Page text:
A Portuguese chef teaches students to cook local seafood

In February 2020, a month before the COVID-19 pandemic hit the US, chef Jose Artur Cabral and his wife Deolinda Broome opened a Portuguese restaurant in New Bedford. I don’t speak Portuguese and Cabral doesn’t speak English, so Brum helped translate our conversation. She says Cabral grew up and spent much of his life in Portugal working in restaurants.

“Sometimes he had his own restaurants, other times he worked for other restaurants, he says he had no formal training, but at one point he was just pretty good at what he did,” explains Deolinda.

The area of ​​Portugal where Chef Cabral is from is known as the Azores, a volcanic archipelago 850 miles off the coast of mainland Europe.

“So the Azores are made up of 9 islands, it’s from São Miguel Island, which is the biggest island, and that’s the island that most of the people in this area come from.”

The connection between the Azores and New Bedford dates back to the whaling industry of the 1800s that connected the two ports. The communities have remained connected in part because of their shared love of the sea – and the foods it offers. I asked Cabral if the seafood here was similar to the seafood he grew up cooking in the Azores.

“He says it’s very different, the seafood here from the seafood there, it’s very different. He says that in the Azores, because the oceans are generally colder and saltier, the fish and seafood are different.’

Some of the types of Cabral prepared in the Azores are completely foreign compared to what we see on menus here – for example, Cracas are large scallops that are steamed and then served cold, kind of like cocktail prawns, but taken out of their shells. Other fish are more similar, but not quite the same, such as a type of squid called a pipefish, or species such as largemouth rockfish and wreckfish. But Cabral has learned to embrace New Bedford’s local seafood.

“He says we have very good quality here too, he says the oysters, the crabs, the lobsters, those types of fish, the smallmouths, and he also mentioned the sea bass and the monkfish, which he says is a very good fish here too.” , says Deolinda.

Rob Leonardo/Algarve Restaurant


In the Azores, Cabral spent some time teaching people to work with seafood at various cooking schools. So he was excited to share Portuguese techniques when the Fishing Heritage Center in New Bedford contacted him to teach a cooking class.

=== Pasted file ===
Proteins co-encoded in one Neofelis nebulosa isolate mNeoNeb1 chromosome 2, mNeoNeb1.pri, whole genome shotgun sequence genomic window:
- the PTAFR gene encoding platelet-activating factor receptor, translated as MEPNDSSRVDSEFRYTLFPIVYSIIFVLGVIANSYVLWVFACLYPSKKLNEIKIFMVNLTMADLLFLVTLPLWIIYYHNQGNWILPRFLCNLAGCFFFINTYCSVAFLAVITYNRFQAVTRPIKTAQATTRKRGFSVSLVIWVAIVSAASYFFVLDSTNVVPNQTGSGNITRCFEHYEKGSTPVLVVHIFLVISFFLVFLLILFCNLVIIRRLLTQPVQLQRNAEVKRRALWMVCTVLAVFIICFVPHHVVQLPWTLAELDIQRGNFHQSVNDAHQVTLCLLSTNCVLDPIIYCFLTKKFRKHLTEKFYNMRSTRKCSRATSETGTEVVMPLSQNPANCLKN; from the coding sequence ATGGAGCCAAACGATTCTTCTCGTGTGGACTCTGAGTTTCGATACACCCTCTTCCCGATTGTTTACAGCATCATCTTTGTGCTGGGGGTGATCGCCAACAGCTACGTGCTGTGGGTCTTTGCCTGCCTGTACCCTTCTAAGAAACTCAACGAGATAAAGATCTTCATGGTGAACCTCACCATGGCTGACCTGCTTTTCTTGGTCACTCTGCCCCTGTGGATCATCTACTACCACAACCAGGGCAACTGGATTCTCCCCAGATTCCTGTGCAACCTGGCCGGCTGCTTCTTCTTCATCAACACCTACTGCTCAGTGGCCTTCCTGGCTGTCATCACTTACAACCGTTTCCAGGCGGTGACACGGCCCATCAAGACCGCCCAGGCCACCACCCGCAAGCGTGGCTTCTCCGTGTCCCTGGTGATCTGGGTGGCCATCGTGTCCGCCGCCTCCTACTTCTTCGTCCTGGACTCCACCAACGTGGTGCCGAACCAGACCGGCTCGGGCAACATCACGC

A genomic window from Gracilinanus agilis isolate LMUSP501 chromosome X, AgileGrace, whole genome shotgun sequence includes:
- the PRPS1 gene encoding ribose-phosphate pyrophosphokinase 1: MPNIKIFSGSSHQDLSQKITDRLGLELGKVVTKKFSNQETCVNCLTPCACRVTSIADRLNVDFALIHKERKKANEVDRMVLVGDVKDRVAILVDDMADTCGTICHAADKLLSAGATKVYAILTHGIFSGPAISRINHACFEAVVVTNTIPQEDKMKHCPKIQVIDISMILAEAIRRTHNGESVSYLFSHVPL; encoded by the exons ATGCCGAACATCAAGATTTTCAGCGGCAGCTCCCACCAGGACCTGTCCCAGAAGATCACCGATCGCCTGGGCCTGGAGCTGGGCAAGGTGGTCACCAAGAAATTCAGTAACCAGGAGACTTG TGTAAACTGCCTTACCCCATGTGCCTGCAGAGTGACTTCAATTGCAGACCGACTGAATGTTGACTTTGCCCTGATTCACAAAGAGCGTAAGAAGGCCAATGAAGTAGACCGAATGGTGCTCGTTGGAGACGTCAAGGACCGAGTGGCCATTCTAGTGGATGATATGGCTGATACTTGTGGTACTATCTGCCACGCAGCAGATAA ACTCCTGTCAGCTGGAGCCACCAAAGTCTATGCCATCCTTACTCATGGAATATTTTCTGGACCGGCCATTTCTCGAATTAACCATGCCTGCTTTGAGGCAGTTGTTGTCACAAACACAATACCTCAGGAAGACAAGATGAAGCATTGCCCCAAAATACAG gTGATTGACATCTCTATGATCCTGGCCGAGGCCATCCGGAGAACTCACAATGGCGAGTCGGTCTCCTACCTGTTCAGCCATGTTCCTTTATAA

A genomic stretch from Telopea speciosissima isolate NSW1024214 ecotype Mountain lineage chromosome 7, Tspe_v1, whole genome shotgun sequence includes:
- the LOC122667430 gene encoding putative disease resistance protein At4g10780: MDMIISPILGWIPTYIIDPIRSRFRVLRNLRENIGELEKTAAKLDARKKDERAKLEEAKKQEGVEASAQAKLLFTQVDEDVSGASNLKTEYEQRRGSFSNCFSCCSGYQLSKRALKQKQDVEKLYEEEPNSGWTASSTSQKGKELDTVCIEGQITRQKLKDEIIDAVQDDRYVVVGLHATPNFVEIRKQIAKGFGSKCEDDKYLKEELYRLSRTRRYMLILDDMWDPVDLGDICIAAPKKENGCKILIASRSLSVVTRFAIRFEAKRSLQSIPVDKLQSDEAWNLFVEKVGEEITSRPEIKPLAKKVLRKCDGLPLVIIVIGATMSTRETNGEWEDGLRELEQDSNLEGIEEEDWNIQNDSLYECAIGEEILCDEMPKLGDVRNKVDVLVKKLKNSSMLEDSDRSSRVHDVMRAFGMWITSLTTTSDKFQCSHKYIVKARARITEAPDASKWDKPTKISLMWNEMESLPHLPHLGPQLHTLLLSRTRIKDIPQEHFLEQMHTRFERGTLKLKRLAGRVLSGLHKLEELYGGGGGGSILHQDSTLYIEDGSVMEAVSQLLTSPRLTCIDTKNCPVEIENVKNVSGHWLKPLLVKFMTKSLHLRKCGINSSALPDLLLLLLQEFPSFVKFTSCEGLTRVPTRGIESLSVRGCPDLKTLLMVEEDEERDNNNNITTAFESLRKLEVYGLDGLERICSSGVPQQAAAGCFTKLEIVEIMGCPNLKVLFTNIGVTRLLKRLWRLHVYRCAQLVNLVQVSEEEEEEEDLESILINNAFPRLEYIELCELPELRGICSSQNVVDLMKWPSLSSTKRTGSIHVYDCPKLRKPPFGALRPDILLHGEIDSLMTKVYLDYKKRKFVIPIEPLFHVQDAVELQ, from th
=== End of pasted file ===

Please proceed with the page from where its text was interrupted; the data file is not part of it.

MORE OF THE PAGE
“So when he got the invitation for the class to do the class tonight, it was basically to showcase what we have here in the city of New Bedford locally and to work with those products that have to do with seafood and fish.” And he wants to give it a different flavor that people don’t expect because he adds some of these Portuguese spices and some of these things.”

In particular, Cabral wanted to teach Americans how to cook a popular Portuguese seafood dish called cataplana. On the evening of the class, Brum translated as Cabral cooking in front of the students:

“So it’s the sea bass, grouper and smallnecks catapult. So cataplana is that dish right here. It’s called a catapult.”

Cataplana isn’t just the name of the food—it’s also the name of the dish it’s cooked in—a copper vessel hinged like two clams on one side that opens and closes to form a sort of pressure cooker. Traditionally, cataplana is made with garlic, onions, red and green peppers, crushed tomatoes, olive oil and good white wine – along with whatever seafood is available locally. Broom says she never liked the catapult. But everything changed when she met Cabral.

“Since I met Arthur, I have never cooked a day in my life. I probably shouldn’t say it. But it’s true. From the moment he gets up, he starts cooking and I didn’t even care about that fish much. I love it now.”

Chef José Artur Cabral’s recipe for sea bass, grouper and small neck cataplana

(Elspeth’s note: This dish is traditionally cooked in a copper pan called a cataplana; you can also use a Dutch oven with a tight-fitting lid.)

1 sea bass, boned and cut into small pieces

1 grouper, boned and finely chopped

6 throats

10-12 small round potatoes, peeled and boiled

1/2 onion per half month

red and green pepper (1/2 each) cut into strips

1 tomato crescent

chopped fresh parsley

chopped fresh coriander

1 tablespoon of tomato puree

Dried peri-peri (a type of hot pepper) to taste

4 tablespoons of olive oil

1/2 cup good dry white wine

2 bay leaves

water to fill the cataplana to about 3/4 full once all the other ingredients are in the pot

(Elspeth’s note: depending on the size of the pan, this probably means about a liter of water)

Pour everything in order in the cataplan and cook on medium heat for 15 minutes. When the seafood and potatoes are cooked, it’s done!

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